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Two Hundred and Seventy-two Eyes are Watching

Posted August. 24, 2004 21:59,   


The Seoul Gangnam area will be under surveillance cameras for 24 hours a day as part of a crime monitoring system. There are 272 CCTV (Closed Circuit Television) cameras stretching across 17 dongs – five were installed in parts of Nonhyun-dong in the past, 37 were installed just last year, and 230 were recently installed in the early half of this year.

The CCTV cameras are able to rotate a complete 360 degrees, and their zoom is powerful enough to identify license plates as far away as 100 meters.

The Gangnam CCTV Control Center located in Yeoksam-dong, Gangnam-gu will supervise all the CCTV operations. Twenty-two female monitoring agents will be overseeing the CCTV input, installed in heavy-crime areas, for 24 hours everyday. If local residents feel threatened and press the emergency button right next to the CCTV, or if a crime that is about to be committed is caught on the monitors of the control center, the location of the area will pop up in the large screen of the control center accompanied by an emergency bell, and the nearest patrol will immediately be sent to the area.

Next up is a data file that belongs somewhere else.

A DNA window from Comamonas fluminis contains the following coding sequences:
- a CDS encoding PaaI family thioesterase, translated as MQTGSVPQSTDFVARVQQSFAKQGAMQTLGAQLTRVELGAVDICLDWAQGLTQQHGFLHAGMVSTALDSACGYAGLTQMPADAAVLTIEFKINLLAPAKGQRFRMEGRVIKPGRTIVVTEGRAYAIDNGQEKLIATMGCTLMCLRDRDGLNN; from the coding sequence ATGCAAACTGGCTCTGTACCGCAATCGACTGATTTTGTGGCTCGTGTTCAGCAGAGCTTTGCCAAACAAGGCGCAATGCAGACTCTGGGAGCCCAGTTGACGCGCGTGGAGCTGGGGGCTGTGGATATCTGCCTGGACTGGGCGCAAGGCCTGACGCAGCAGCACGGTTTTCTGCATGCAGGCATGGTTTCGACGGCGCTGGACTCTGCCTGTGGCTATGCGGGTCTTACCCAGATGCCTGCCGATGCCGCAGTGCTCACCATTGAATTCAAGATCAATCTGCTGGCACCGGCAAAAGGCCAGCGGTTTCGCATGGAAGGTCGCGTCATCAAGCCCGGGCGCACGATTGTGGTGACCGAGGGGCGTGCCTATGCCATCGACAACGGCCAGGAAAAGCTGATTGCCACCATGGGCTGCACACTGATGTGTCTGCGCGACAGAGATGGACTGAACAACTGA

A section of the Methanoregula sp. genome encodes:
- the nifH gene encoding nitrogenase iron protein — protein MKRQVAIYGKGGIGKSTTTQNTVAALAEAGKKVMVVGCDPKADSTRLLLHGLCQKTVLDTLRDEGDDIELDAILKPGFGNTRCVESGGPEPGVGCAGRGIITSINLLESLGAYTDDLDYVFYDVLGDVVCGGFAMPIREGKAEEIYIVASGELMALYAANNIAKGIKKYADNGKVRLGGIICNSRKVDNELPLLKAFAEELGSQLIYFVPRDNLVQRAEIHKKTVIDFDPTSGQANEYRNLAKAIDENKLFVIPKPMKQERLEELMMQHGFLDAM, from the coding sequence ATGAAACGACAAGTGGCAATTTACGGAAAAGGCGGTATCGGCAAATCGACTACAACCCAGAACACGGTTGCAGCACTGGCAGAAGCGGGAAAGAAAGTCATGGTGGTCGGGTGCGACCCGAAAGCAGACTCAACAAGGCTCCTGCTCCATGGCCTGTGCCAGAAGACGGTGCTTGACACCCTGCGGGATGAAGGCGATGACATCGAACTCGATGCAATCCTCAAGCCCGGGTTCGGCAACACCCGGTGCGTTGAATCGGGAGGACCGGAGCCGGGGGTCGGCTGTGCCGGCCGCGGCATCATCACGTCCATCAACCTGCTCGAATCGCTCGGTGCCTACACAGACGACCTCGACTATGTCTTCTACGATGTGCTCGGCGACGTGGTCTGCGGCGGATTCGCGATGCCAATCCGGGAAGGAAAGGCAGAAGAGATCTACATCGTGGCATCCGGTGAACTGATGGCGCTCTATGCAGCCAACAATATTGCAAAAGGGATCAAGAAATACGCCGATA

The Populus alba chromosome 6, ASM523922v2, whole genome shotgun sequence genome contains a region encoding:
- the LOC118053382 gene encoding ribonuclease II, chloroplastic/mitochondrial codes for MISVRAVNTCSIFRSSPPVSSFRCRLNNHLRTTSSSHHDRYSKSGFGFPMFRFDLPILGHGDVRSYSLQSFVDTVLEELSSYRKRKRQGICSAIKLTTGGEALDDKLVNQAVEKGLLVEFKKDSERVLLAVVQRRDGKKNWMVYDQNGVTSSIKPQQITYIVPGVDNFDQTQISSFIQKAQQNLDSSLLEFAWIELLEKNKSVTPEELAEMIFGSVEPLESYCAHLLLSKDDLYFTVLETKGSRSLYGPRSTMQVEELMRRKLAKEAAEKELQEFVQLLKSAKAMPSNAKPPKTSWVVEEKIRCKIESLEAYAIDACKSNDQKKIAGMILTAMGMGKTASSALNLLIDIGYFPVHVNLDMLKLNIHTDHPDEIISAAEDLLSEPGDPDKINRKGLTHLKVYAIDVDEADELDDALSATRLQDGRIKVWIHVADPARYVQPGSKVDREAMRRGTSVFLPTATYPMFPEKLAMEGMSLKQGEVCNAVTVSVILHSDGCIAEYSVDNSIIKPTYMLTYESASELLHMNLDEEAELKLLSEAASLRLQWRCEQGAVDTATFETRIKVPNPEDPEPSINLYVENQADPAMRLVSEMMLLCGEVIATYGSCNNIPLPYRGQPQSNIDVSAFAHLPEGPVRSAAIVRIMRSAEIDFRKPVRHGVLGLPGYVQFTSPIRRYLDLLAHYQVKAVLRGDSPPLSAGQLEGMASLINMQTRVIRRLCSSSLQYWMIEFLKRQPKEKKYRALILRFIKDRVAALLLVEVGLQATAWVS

The police stated, “When we experimentally installed the CCTVs last year, the five major crimes decreased by 37 percent compared to the previous year, while robbery and larceny decreased by 41 percent. With the additional installment of surveillance cameras, there will be a greater deterrent of crime.”

“Later this year we plan to install an additional 100 CCTV cameras in the Gangnam area,” declared the police, adding, “In order to be prepared for the controversy of invasion

of privacy, we acquired the consent of two-thirds of the local residents, put up signs at the places the cameras are installed, and prepared CCTV management and operation guidelines in order to prevent the leak of taped information.”

Most of the Gangnam residents are expecting the additional cameras to reduce crime levels. Office worker Shin Wook-il, 38 years old, said, “Although there are concerns over the intrusion of privacy, I think it will have a clear effect in preventing crime. But the most important thing is how the cameras are managed.”

Choi Yoo-mi, 23 years old, said, “I don’t think what occurs at a public place can be considered as private, and I would like more cameras to be installed.” Anh Seok, 34 years old, who runs a 24-hour convenience store welcomed the new cameras, “My store is open 24 hours, and with CCTVs around my store, I feel safer.”

Nevertheless, there were concerns over the invasion of privacy.

Lee Hyun-soo, 24 years old, said, “It gives me the creeps every time I pass by a CCTV camera and someone is watching my every movement. Plus I don’t think crime will disappear just because CCTV cameras are installed in a few disclosed places.”

Oh Kum-ja, 57 years old, the owner of a grocery shop at Nonhyun-dong complained, “It feels awkward that the inside of my shop is being monitored even after I close my shop. I think I will have to do something about it, like getting curtains.”

Se-Jin Jung mint4a@donga.com